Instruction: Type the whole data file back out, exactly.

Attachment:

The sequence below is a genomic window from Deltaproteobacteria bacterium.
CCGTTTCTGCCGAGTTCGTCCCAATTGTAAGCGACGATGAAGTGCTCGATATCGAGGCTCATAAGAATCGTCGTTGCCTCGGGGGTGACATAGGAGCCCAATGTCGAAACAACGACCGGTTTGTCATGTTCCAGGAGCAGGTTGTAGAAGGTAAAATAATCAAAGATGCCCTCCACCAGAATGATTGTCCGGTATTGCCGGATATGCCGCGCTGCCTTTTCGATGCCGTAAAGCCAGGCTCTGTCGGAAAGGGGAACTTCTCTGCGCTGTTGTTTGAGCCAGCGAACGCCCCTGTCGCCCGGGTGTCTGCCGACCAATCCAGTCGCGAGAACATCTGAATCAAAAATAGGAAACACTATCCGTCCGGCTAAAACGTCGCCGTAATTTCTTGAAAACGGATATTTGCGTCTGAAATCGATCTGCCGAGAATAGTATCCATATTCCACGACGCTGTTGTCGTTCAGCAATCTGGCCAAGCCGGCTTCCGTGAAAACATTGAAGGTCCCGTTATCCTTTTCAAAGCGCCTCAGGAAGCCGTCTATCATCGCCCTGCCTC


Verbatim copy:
The sequence below is a genomic window from Deltaproteobacteria bacterium.
CCGTTTCTGCCGAGTTCGTCCCAATTGTAAGCGACGATGAAGTGCTCGATATCGAGGCTCATAAGAATCGTCGTTGCCTCGGGGGTGACATAGGAGCCCAATGTCGAAACAACGACCGGTTTGTCATGTTCCAGGAGCAGGTTGTAGAAGGTAAAATAATCAAAGATGCCCTCCACCAGAATGATTGTCCGGTATTGCCGGATATGCCGCGCTGCCTTTTCGATGCCGTAAAGCCAGGCTCTGTCGGAAAGGGGAACTTCTCTGCGCTGTTGTTTGAGCCAGCGAACGCCCCTGTCGCCCGGGTGTCTGCCGACCAATCCAGTCGCGAGAACATCTGAATCAAAAATAGGAAACACTATCCGTCCGGCTAAAACGTCGCCGTAATTTCTTGAAAACGGATATTTGCGTCTGAAATCGATCTGCCGAGAATAGTATCCATATTCCACGACGCTGTTGTCGTTCAGCAATCTGGCCAAGCCGGCTTCCGTGAAAACATTGAAGGTCCCGTTATCCTTTTCAAAGCGCCTCAGGAAGCCGTCTATCATCGCCCTGCCTC